Object Oriented C – Polymorphism

If you haven’t yet read ‘Object Oriented C – Objects‘ Stop! Go Back! Go and read that earlier post before continuing. In this post I build on the earlier concepts, so much of this won’t make sense without it.

In my last tutorial, I demonstrated that it is possible to write Object Oriented code in C. I wrote some classes, and instantiated objects on those classes. I even made a start on sorting out C’s hopeless string handling (before giving up because others have already solved the problem).┬áThis time I’m going to extend the tutorial to cover Polymorphism.

Recapping the last tutorial, Polymorphism is an partner concept to Inheritance. It allows subclasses to implement their own versions of a common function. In the case of our ‘Male’ and ‘Female’ classes, both will be able to speak – but the characteristics of speech will be different. ‘Human’ will also have a ‘speak’ function to fall back on. For the sake of argument, lets say that the ‘Human’ speech function is defined to be flat, the ‘Female’ speech function is defined to pitched high and the ‘Male’ function pitched deep. If we call the speech function on an object instantiated from the ‘Male’ class, it will sound deep (the speech function in the ‘Male’ class has overridden the speech function in the ‘Human’ superclass).

To demonstrate Polymorphism in C, I’ve written a shapes class – with two subclasses, Ellipse and Square which implement common functions to calculate the area of the shape. Clearly the formula is different in each case so I couldn’t use the same function – but I still wanted to call them in the same way. To do this, I needed to write Polymorphic code.

#include <stdio.h>
#include <stdlib.h>
#include <math.h>
#define SQUARE_TYPE 0
#define CIRCLE_TYPE 1
/* Super Class */
typedef struct shape shapeClass;
typedef struct shape {
 int type;
 void* thisShape;
 float width, height;
 float (*getArea) (void*);
} shape;
/* Ellipse Class */
typedef struct shape_ellipse ellipseClass;
typedef struct shape_ellipse {
 float (*getArea) (shapeClass*);
} shape_ellipse;
float shapeClassGetEllipseArea(shapeClass* self) {
 return (self->width/2) * (self->height/2) * M_PI;
ellipseClass* ellipseClassCreate() {
 ellipseClass* self = malloc((sizeof(ellipseClass)));
 self->getArea = shapeClassGetEllipseArea;
 return self; 
/* Square Class */
typedef struct shape_square squareClass;
typedef struct shape_square {
 float (*getArea) (shapeClass*);
} shape_square;
float shapeClassGetSquareArea(shapeClass* self) {
 return self->width * self->height;
squareClass* squareClassCreate() {
 squareClass* self = malloc((sizeof(squareClass)));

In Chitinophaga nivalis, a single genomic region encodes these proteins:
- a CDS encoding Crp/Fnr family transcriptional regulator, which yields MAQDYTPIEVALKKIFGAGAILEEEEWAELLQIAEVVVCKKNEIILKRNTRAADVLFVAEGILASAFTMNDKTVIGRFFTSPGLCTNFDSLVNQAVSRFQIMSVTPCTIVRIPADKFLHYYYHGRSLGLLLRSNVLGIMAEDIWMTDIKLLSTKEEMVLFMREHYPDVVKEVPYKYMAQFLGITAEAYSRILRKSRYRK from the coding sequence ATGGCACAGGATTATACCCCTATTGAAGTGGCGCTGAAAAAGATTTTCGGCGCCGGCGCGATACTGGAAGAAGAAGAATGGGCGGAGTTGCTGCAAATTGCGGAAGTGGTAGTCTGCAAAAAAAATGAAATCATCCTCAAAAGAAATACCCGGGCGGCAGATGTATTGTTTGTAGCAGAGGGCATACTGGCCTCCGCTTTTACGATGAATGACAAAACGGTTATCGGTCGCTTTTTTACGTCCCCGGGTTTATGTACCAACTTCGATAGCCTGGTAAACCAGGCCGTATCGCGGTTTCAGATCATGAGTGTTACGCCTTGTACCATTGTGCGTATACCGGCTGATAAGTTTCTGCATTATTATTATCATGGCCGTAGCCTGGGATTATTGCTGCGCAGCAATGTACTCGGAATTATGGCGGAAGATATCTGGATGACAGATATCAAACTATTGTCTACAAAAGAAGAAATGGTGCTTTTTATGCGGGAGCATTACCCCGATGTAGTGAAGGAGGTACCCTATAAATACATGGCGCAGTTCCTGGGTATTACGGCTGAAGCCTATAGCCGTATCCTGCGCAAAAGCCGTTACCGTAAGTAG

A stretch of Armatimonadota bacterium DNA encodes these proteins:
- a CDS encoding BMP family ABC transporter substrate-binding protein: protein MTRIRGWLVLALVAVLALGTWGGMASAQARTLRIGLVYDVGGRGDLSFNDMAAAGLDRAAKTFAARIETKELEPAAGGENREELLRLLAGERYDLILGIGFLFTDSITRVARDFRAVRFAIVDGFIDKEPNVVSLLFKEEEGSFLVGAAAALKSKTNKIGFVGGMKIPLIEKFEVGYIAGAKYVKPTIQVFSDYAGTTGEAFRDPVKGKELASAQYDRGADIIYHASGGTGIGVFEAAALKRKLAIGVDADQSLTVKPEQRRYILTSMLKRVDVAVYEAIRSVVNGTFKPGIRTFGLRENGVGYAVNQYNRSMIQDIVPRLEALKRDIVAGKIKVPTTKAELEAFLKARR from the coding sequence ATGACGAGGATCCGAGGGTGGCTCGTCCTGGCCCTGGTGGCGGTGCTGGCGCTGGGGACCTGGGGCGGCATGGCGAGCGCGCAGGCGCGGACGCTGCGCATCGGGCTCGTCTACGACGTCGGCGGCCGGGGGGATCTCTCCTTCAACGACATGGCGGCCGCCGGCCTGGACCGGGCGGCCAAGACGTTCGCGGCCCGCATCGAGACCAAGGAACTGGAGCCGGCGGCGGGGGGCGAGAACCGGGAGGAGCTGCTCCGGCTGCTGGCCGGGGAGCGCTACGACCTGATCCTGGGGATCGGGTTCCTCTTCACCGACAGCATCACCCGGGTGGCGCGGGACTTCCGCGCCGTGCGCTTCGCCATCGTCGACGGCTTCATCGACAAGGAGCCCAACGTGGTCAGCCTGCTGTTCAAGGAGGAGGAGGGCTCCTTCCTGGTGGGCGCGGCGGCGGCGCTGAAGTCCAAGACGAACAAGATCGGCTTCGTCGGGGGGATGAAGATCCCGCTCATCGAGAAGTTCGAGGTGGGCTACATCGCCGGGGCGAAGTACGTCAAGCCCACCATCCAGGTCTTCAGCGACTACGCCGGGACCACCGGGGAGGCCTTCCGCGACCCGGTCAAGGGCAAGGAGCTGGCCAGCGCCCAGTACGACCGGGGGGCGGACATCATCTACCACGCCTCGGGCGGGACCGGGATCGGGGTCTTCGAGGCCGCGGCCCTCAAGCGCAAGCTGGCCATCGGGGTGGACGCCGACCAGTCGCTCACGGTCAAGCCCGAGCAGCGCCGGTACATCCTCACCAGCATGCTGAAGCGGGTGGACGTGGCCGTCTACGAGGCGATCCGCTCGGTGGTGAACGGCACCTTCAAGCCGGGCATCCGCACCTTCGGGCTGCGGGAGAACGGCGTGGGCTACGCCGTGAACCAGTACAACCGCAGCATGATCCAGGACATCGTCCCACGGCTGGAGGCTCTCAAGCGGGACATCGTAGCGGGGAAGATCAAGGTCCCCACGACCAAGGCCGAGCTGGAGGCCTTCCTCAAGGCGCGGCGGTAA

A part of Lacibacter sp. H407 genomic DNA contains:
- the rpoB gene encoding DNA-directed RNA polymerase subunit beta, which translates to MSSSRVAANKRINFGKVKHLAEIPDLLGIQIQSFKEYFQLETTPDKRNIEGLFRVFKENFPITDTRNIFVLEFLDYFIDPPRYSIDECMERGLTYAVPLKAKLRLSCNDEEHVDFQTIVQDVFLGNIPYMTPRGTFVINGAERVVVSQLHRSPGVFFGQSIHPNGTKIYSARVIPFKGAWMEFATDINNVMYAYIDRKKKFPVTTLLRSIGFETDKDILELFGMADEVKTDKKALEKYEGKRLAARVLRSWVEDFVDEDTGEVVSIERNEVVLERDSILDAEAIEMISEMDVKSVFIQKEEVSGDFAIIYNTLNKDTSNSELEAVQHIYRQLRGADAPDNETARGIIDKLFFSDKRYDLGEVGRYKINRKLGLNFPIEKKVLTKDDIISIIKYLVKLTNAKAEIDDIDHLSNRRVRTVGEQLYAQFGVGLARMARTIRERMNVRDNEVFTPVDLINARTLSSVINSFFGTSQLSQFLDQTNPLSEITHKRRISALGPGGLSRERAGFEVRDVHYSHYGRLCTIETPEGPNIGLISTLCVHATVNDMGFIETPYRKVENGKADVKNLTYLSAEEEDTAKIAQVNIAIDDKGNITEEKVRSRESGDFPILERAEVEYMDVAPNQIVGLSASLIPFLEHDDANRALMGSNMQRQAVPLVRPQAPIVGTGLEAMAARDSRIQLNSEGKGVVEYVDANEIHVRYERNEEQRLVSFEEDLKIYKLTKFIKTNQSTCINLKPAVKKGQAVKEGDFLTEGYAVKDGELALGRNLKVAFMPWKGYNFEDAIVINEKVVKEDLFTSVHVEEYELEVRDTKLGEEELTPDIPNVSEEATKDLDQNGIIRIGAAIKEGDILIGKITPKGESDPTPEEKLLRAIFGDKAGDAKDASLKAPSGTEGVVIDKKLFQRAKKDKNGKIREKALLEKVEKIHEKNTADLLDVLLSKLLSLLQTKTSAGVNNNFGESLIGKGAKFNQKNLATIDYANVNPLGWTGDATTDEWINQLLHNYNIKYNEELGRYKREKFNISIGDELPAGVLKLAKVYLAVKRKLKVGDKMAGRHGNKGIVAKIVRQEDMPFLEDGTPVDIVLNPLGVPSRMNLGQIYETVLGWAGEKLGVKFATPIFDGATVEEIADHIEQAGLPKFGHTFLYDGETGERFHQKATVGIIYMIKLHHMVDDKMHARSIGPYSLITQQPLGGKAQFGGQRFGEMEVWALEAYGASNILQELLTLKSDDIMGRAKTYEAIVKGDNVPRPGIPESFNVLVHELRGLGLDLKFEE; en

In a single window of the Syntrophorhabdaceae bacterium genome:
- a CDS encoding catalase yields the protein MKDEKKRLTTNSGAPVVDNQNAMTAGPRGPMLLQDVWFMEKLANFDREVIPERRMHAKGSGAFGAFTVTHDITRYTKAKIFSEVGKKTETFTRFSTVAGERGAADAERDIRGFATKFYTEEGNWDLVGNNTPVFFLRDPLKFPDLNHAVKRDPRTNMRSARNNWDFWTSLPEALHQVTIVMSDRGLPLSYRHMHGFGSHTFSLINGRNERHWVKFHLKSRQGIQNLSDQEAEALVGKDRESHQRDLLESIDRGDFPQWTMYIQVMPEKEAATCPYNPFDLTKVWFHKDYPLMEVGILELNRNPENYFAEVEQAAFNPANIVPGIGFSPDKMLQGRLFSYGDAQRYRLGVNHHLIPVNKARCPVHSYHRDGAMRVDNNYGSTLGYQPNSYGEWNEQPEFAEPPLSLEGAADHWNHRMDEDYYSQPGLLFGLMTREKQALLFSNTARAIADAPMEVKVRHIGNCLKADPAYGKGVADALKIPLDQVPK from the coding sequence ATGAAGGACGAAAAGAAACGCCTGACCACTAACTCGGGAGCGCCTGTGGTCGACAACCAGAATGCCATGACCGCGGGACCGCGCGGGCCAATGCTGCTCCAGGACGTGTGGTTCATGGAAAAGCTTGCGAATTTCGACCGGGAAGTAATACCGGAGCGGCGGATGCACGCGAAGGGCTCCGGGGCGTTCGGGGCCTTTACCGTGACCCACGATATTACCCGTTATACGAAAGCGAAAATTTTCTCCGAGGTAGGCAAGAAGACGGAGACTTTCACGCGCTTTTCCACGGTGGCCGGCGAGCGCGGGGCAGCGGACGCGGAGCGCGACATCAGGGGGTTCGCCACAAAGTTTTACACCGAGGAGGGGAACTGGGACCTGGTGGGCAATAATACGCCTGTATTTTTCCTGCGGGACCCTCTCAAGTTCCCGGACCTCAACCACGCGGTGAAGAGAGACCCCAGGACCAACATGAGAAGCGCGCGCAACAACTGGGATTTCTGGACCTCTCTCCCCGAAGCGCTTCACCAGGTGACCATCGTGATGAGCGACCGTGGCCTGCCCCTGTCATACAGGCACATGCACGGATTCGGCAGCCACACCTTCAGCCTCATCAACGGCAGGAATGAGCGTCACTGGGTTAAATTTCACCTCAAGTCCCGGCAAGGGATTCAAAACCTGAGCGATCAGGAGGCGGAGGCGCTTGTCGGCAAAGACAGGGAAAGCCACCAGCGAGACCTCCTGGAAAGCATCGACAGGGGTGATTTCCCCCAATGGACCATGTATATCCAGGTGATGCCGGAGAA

self->getArea = shapeClassGetSquareArea;
 return self; 
/* Super Class */
void* shapeClassCreate(int shapeType, float width, float height) { //Constructor
 shapeClass* self = malloc((sizeof(shapeClass)));
 if (shapeType == SQUARE_TYPE) {
 self->thisShape = squareClassCreate();
 self->getArea = (void*)((squareClass*)self->thisShape)->getArea;
 } else if (shapeType == CIRCLE_TYPE) {
 self->thisShape = ellipseClassCreate();
 self->getArea = (void*)((ellipseClass*)self->thisShape)->getArea;
 } else {
 return NULL;
 self->type = shapeType;
 self->width = width;
 self->height = height;
 return self; 
void destroyShape(void* shape) { // Destructor
/* Main */
int main(int argc, char *argv[]) {
 float clives_number = 27.0;
 shapeClass* ellipse = shapeClassCreate(CIRCLE_TYPE,clives_number,clives_number);
 shapeClass* square = shapeClassCreate(SQUARE_TYPE,clives_number,clives_number);
 float ellipseArea = ellipse->getArea(ellipse);
 float squareArea = square->getArea(square);

Rather than cover all the same ground from the last post, I’ll just cover the additions. In the last post, I didn’t write a destructor for my class – there wasn’t any point, ‘free’ covered it nicely. This time though the memory used by the subclasses will also need to be released – so I have written a destructor function.

The constructor for the shape superclass has been extended too. This time, as well as allocating memory for itself, it needs to call the constructors for the subclasses. Note the use of void pointers – this is because the ellipse class and square classes are different, and yet I still need to be able to assign it to thisShape in the superclass. Void pointers are flexible pointers.

Finally, I initialise the data for the superclass. The subclasses could have their own data too, of course, but there is no need in this instance.

Once the objects for the square and ellipse have been instantiated I can use them in exactly the same manner. The same functions are available (getArea). I don’t need to know, or care, that different functions are being called to return the result depending on whether the object is an ellipse or a square.

So there you have it. Polymorphic, object oriented, code in C (with thanks to Clive Capisano for the use of his ‘special’ number).

Thinking about this, you could use many of the concepts here and call it Inheritance – in an ersatz kind of way. ┬áSo perhaps it is only really necessary to explore Encapsulation next?

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